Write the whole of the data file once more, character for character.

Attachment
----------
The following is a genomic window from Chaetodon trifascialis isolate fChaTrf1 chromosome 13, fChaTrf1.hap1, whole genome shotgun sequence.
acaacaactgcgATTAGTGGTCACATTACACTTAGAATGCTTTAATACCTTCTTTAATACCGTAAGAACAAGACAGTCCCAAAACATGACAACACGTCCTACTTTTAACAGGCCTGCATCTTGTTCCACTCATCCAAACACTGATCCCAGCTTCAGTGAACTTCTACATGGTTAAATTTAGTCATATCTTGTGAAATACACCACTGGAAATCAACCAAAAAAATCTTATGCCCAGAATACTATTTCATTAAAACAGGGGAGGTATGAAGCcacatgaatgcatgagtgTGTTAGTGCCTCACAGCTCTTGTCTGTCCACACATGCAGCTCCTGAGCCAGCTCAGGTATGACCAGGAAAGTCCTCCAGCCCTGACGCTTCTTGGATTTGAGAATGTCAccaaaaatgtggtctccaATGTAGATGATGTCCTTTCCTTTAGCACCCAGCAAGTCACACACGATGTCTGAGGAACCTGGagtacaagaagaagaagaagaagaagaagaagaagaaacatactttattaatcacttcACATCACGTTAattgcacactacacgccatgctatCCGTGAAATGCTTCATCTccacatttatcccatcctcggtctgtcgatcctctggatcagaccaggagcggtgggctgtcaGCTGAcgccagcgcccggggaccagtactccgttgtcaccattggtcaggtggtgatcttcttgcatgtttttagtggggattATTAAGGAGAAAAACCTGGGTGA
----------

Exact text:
The following is a genomic window from Chaetodon trifascialis isolate fChaTrf1 chromosome 13, fChaTrf1.hap1, whole genome shotgun sequence.
acaacaactgcgATTAGTGGTCACATTACACTTAGAATGCTTTAATACCTTCTTTAATACCGTAAGAACAAGACAGTCCCAAAACATGACAACACGTCCTACTTTTAACAGGCCTGCATCTTGTTCCACTCATCCAAACACTGATCCCAGCTTCAGTGAACTTCTACATGGTTAAATTTAGTCATATCTTGTGAAATACACCACTGGAAATCAACCAAAAAAATCTTATGCCCAGAATACTATTTCATTAAAACAGGGGAGGTATGAAGCcacatgaatgcatgagtgTGTTAGTGCCTCACAGCTCTTGTCTGTCCACACATGCAGCTCCTGAGCCAGCTCAGGTATGACCAGGAAAGTCCTCCAGCCCTGACGCTTCTTGGATTTGAGAATGTCAccaaaaatgtggtctccaATGTAGATGATGTCCTTTCCTTTAGCACCCAGCAAGTCACACACGATGTCTGAGGAACCTGGagtacaagaagaagaagaagaagaagaagaagaagaaacatactttattaatcacttcACATCACGTTAattgcacactacacgccatgctatCCGTGAAATGCTTCATCTccacatttatcccatcctcggtctgtcgatcctctggatcagaccaggagcggtgggctgtcaGCTGAcgccagcgcccggggaccagtactccgttgtcaccattggtcaggtggtgatcttcttgcatgtttttagtggggattATTAAGGAGAAAAACCTGGGTGA